Tuesday, June 10, 2003

The effect of civil unions on the campaign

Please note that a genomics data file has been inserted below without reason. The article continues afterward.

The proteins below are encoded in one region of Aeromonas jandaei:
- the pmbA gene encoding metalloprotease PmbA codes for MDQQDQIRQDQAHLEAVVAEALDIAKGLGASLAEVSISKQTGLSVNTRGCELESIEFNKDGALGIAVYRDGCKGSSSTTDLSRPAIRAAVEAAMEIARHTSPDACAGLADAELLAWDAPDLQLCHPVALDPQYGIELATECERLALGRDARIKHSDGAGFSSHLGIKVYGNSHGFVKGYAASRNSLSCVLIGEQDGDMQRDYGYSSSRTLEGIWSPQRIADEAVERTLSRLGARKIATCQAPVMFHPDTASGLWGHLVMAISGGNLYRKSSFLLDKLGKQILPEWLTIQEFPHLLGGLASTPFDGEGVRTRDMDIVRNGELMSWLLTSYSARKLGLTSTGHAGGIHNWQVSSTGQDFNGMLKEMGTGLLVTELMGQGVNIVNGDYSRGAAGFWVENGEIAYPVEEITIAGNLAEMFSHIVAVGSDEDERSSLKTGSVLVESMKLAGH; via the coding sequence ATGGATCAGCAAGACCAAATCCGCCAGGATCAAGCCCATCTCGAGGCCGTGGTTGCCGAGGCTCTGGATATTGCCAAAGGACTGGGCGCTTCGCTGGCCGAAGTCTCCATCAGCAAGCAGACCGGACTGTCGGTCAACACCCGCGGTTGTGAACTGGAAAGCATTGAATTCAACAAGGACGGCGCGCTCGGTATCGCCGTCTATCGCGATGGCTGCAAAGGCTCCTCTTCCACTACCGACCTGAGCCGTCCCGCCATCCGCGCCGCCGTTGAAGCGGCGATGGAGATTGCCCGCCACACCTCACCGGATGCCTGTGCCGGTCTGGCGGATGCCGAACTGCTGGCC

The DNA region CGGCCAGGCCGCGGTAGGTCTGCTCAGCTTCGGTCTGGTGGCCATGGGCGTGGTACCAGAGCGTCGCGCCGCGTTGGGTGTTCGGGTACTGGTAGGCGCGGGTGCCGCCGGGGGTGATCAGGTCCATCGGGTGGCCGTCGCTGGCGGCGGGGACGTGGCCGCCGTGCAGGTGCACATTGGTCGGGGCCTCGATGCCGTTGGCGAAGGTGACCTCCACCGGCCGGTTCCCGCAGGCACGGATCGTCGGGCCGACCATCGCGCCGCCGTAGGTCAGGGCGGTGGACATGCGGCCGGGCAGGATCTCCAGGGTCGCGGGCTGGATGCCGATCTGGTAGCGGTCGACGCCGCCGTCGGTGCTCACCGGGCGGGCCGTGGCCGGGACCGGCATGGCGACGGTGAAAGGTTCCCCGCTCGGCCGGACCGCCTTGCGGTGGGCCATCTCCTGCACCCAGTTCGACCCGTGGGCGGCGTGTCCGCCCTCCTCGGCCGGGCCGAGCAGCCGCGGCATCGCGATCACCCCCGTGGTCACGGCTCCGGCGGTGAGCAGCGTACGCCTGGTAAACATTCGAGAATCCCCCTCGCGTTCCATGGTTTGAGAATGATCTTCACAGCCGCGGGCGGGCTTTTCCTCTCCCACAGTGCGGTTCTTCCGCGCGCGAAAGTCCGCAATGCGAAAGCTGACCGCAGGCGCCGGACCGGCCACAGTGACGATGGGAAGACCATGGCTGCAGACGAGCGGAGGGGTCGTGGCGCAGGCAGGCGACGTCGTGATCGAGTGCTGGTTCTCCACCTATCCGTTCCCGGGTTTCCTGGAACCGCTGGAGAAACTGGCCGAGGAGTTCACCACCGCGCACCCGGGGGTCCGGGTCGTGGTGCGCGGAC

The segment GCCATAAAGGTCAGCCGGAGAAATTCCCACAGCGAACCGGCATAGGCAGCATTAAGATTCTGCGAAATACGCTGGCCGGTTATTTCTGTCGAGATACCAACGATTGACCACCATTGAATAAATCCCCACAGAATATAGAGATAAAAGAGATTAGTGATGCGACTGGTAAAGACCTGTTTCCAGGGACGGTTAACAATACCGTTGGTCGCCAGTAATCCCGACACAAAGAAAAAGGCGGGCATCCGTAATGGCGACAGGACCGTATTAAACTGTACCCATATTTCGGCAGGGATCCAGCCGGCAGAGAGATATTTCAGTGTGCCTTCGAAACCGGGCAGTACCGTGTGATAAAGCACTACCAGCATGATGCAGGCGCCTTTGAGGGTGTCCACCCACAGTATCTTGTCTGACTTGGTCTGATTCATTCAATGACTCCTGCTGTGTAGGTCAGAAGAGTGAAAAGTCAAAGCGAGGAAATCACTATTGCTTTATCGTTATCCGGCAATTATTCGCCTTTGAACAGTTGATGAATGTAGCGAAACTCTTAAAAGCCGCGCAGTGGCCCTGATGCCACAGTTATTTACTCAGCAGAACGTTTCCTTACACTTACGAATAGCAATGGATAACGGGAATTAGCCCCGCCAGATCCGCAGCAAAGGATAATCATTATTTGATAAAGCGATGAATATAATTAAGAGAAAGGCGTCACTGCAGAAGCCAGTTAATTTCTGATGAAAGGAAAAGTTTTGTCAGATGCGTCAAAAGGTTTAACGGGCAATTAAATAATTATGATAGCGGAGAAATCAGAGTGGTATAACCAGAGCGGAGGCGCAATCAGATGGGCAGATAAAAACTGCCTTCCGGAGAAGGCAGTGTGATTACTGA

The question came up on the BartCop forum regarding the impact Dean's support of civil unions will have on the election. I've thought a lot about this issue and I think this is as good an opportunity as any to state my opinions on the matter. The short of it: I don't think it will be fatal. In fact, I think it will be a net benefit for Dean. The long of it: 1) Dean is not running away from the issue. Your typical cowardly politician would be trying to sweep under the rug their support for something that his pollsters tell him might be a political hot potato. Dean, contrary to such advice, is loudly advertising his support for civil unions. People like that kind of political courage, even if they don't necessarily like the position. Effect on election: positive 2) Similarly, by talking so loudly about it now it makes it harder for the opposition to make a big deal about it. Dean is ALREADY making a big deal about. It is not a secret. Effect on election: neutral to positive 3) People like to think they are on the side of the angels. Many may be personally squeamish about the issue of homosexuality, but Dean is framing this issue as one of equal rights, not homosexual rights. Framed that way it gives the squeamish the opportunity to vote for something that they might otherwise reflexively oppose. This proved to be true in Vermont where Dean signed the legislation into law just prior to a close election, even though it was supported in the polls by only 40% of the populous, and Dean went on to win. Effect on election: neutral to positive 4) People who care a lot about this issue will become strong activists for Dean. The homosexual community has a much higher percentage of experienced activists than other communities. Inspired and experienced activists are worth their wait in gold. They will be able to do a lot of work for Dean behind the scenes. A gay man can phone bank in rural Mississippi without revealing he is gay. Effect on election: positive Yes, there will be negative effects because the bigots and homophobes and freepers will freak out about it. But most of them wouldn't have voted for Dean anyway. They can be more than offset by the numbers of disillusioned and disaffected voters Dean is bringing into his camp. In other words, who cares if he loses the 10% of the registered voters who are bigots if he can bring in 11% of the registered voters who haven't bothered to vote in recent elections?

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